3. AppleSnacking will cause weight gain. Isn't this what Mom always said? "No snacking or you'll ruin your appetite!" Good! Go ahead, ruin your appetite! If you ruin your appetite, you won't eat so much dinner. Nutrition experts have pretty much come to a consensus that you're much better off having six small meals over the course of the day than two or three giant meals. You'll give your body a steady source of fuel and keep your blood sugar levels and metabolism at an even keel all day long. If you think back to our caveman days, before we sat down to eat civilized meals, we probably just wandered the forests and jungles, eating when we were hungry or when the opportunity arose. Those instincts are worth listening to today. If you have a hunger pang at three o'clock in the afternoon, don't stifle it because you know you're having dinner at seven. You'll be so hungry, you'll approach dinner like a Roman orgy, eating way more than you would have if you had merely satisfied your afternoon hunger with a piece of fruit or a handful of nuts. Keep in mind though, permission to snack isn't permission to stuff your face with Doritos, Fritos, Cheetos, or any other kind of -tos. There should be some sort of strategy to the snacking. Try evenly pacing out the snacks and predetermine a reasonable portion size of a healthy food, so you're not just eating handfuls of something out of a bag.

  4. Hip Hop Abs®If you exercise enough, you can eat whatever you want. How many times have you heard your horrible friends who never gain weight say, "Oh, I'll just run it off," to justify whatever sinful treat would give you a third buttock if you ate it? It's impossible to keep a fit, healthy figure without both a healthy diet and exercise. It's all right to indulge in the occasional pig-out sometimes. In fact, it's good to reassure your body there's no need to go into starvation mode from time to time. But if you eat that slice of blackout cake, you're looking at a two-hour run just to burn it off, let alone what came before it. Losing weight and maintaining weight is a simple equation: if you burn off more calories than you take in, you will lose weight. Some lucky stiffs have a higher resting metabolism and burn off more calories naturally, but what probably helps your friend burn off the cake faster is that they have more muscle on their body, and, even at rest, muscles burn more calories. So while you can never eat whatever you want and stay thin, you'll be able to indulge in a pig-out every once in a while if you can keep your body muscular and lean. And for those times, you might consider trying exercise designed to burn more calories than walking or running, like Hip Hop Abs® or Turbo Jam® Maximum Results, which will help you maximize the calories you burn in the time you spend exercising.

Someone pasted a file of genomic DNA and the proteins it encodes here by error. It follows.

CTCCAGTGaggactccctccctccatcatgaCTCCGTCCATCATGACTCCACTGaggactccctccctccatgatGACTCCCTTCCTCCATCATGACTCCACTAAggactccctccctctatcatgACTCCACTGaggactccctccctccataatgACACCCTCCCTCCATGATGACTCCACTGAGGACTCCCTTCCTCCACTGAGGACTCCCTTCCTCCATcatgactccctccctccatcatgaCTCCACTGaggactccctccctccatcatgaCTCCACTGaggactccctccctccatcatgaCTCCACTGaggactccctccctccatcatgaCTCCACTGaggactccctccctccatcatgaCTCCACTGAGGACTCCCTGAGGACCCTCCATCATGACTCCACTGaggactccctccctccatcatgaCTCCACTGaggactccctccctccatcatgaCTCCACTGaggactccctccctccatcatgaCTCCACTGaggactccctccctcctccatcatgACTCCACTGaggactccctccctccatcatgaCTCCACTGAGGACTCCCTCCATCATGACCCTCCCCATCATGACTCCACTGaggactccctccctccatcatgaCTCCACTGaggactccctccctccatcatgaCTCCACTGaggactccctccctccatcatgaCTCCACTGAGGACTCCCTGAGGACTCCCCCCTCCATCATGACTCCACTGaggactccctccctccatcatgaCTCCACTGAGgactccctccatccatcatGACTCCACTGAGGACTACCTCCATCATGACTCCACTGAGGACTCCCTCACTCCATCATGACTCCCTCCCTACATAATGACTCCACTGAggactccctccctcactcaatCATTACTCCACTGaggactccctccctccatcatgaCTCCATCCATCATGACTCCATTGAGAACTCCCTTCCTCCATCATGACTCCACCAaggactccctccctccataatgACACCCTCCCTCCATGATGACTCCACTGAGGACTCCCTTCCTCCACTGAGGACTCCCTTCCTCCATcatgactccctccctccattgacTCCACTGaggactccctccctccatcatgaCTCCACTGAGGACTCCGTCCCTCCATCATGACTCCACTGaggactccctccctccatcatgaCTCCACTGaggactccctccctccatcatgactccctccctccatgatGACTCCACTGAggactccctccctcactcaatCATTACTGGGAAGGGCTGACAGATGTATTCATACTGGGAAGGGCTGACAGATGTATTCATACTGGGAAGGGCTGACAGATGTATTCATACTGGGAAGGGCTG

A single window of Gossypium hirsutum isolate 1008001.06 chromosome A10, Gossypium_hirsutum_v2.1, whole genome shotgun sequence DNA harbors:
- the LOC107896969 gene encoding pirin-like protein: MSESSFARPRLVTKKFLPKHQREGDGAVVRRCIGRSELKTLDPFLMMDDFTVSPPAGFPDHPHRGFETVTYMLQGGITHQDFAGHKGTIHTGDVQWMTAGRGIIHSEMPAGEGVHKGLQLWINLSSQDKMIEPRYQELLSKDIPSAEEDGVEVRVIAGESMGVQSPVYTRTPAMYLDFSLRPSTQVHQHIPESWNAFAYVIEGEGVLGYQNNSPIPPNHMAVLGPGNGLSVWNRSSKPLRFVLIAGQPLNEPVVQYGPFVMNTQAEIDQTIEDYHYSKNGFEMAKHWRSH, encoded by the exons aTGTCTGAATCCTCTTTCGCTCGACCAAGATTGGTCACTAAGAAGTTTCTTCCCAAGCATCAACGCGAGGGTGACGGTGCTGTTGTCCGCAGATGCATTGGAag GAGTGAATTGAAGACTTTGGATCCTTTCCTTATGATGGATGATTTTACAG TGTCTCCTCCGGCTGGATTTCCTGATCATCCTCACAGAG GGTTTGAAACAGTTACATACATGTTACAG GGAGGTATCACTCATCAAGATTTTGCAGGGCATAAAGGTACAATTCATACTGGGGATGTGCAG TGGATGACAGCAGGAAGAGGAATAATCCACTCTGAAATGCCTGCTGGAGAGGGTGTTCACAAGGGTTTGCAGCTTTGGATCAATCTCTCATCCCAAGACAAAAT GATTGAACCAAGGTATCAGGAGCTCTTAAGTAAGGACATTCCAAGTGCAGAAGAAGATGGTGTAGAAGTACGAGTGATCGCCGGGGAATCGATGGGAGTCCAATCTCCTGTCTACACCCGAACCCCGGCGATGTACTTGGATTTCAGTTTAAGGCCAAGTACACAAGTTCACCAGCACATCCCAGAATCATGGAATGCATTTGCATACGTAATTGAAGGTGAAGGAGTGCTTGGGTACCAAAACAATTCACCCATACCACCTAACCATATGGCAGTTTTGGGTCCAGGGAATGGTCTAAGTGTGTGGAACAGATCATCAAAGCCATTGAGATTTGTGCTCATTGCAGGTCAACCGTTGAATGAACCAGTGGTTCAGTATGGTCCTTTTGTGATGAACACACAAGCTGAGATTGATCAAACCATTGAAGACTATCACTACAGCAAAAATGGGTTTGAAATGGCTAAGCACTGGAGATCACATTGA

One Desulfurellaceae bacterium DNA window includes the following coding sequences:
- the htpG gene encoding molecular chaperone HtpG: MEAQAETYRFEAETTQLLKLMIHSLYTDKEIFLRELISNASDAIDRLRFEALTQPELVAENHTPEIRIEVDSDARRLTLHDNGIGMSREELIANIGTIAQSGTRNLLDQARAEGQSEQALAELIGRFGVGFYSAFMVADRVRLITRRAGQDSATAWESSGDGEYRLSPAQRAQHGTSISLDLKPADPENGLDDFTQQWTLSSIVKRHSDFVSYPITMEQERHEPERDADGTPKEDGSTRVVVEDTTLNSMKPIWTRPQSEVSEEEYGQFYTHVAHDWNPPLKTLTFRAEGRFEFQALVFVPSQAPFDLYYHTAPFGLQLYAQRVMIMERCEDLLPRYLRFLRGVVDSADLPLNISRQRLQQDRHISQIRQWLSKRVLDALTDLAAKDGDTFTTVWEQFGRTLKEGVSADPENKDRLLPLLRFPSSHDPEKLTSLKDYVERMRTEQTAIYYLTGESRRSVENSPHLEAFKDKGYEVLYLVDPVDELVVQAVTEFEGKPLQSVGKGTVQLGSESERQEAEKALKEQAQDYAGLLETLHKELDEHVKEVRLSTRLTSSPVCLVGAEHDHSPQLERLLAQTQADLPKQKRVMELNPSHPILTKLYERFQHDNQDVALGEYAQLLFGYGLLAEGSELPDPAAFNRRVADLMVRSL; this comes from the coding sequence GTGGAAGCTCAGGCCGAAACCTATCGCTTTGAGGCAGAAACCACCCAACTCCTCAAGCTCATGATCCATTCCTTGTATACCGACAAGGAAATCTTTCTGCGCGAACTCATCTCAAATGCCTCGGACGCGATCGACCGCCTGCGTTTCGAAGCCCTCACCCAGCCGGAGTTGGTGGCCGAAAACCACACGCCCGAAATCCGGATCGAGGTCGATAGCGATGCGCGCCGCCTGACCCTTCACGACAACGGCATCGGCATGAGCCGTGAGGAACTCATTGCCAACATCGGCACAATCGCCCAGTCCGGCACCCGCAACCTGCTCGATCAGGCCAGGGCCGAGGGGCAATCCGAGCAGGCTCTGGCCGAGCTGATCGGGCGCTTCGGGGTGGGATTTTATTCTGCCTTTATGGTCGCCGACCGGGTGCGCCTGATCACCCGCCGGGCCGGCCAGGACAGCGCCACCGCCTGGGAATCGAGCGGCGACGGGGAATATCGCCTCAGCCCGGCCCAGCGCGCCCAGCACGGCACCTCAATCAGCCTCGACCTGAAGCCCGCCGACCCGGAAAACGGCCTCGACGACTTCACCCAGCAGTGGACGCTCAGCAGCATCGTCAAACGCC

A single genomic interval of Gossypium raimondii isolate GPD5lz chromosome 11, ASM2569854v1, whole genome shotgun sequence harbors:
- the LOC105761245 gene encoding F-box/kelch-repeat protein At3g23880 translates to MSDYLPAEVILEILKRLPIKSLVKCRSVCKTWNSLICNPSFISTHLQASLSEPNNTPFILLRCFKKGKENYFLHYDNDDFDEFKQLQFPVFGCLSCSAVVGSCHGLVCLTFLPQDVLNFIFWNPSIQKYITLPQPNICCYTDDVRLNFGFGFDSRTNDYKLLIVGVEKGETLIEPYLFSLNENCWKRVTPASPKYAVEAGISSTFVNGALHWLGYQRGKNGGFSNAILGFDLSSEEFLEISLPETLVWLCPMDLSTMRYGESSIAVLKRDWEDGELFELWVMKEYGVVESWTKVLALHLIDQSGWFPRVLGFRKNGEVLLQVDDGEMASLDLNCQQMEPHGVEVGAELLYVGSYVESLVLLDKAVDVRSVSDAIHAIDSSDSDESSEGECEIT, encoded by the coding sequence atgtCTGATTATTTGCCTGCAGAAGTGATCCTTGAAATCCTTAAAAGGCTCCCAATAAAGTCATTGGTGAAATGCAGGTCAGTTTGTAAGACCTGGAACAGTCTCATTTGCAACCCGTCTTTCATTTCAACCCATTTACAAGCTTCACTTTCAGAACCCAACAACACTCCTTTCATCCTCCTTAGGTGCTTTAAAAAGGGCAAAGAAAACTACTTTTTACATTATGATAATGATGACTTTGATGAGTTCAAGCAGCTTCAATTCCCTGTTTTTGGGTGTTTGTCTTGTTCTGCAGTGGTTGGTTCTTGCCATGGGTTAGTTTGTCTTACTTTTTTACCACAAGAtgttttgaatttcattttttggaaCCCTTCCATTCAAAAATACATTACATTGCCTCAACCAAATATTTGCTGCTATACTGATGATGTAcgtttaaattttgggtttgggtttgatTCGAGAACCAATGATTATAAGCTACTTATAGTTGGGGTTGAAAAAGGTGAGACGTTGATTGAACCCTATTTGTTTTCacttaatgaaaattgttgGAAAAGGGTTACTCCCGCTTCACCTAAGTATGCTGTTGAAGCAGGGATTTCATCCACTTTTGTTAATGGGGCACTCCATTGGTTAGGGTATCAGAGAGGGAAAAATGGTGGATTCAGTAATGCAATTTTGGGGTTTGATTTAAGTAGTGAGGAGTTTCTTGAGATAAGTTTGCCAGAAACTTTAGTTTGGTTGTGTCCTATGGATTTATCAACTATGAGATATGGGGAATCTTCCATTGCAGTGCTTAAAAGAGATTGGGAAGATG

5. WaterDrinking lots of water flushes fat out. Drinking plenty of water is vital for weight loss. If you're dehydrated, your energy and exercise will suffer. Also, many times we confuse thirst for hunger, so it's always worth trying a glass of H2O before we hit the fridge. Drinking water can even give your metabolism a slight boost. What it does not do is flush fat from your system. Any excess water that your body doesn't need for proper hydration and functioning will simply get peed out, and, sadly, it won't be taking any fat with it. You should make sure that you drink enough water though, but don't go overboard thinking you can chug away your love handles. If you drink too much water at any one time, it could even result in hyponatremia, or water intoxication. However, adult kidneys can process 15 liters of water a day, so drinking too much water day to day is unlikely (it's more likely if you're involved in extreme Ironman-type athletic activities where over- and under-hydration are real possibilities). Keep a water bottle handy and drink when you're thirsty, but if you really think you can flush away your beer gut, you might be drinking a bit too much of something else.

  6. Bread Multigrain bread is better than white bread. While whole-grain bread is better than white bread, multigrain bread is only better if the grains are whole grains, which isn't always the case. With the bread industry, it's really important to check the ingredient list carefully. For example, "wheat bread" is just white bread with molasses added for color. So, if anything, it's worse for you than white bread. Unless it says "whole-wheat" bread, you're not getting the added fiber and nutrients that come with using whole grains as ingredients. Many multigrain breads are just processed-flour breads upon which manufacturers sprinkled a couple of sunflower and sesame seeds. Hey, that's two grains, right? That makes it multigrain! So even if the headline on the packaging says "whole-grain," double-check the ingredient list to make sure all the grains, or at least the main ones, are whole. Similarly, many breakfast cereals have switched to whole-grain flour, but if the cereal still contains more sugar than a candy bar, it's not going to move the needle much toward better health. Try to find whole-grain brands with minimal or no sweetening. If you need to, you can always add your own sugar, and at least control the amount you consume.